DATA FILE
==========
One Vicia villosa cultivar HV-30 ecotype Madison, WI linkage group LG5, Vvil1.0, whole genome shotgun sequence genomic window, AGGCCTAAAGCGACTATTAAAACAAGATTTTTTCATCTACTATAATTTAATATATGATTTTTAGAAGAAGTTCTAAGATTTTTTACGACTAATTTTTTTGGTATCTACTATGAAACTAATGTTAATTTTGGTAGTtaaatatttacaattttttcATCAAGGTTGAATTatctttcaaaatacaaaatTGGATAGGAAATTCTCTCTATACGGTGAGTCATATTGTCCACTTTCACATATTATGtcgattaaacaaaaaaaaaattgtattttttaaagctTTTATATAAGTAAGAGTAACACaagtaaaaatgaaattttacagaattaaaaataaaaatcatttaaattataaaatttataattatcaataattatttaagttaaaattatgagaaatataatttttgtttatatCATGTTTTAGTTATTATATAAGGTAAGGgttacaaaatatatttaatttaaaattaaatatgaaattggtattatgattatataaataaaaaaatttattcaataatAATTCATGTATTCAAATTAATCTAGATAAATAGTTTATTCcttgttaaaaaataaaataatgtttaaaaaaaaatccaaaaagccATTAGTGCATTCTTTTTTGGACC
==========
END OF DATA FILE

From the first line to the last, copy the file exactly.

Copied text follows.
One Vicia villosa cultivar HV-30 ecotype Madison, WI linkage group LG5, Vvil1.0, whole genome shotgun sequence genomic window, AGGCCTAAAGCGACTATTAAAACAAGATTTTTTCATCTACTATAATTTAATATATGATTTTTAGAAGAAGTTCTAAGATTTTTTACGACTAATTTTTTTGGTATCTACTATGAAACTAATGTTAATTTTGGTAGTtaaatatttacaattttttcATCAAGGTTGAATTatctttcaaaatacaaaatTGGATAGGAAATTCTCTCTATACGGTGAGTCATATTGTCCACTTTCACATATTATGtcgattaaacaaaaaaaaaattgtattttttaaagctTTTATATAAGTAAGAGTAACACaagtaaaaatgaaattttacagaattaaaaataaaaatcatttaaattataaaatttataattatcaataattatttaagttaaaattatgagaaatataatttttgtttatatCATGTTTTAGTTATTATATAAGGTAAGGgttacaaaatatatttaatttaaaattaaatatgaaattggtattatgattatataaataaaaaaatttattcaataatAATTCATGTATTCAAATTAATCTAGATAAATAGTTTATTCcttgttaaaaaataaaataatgtttaaaaaaaaatccaaaaagccATTAGTGCATTCTTTTTTGGACC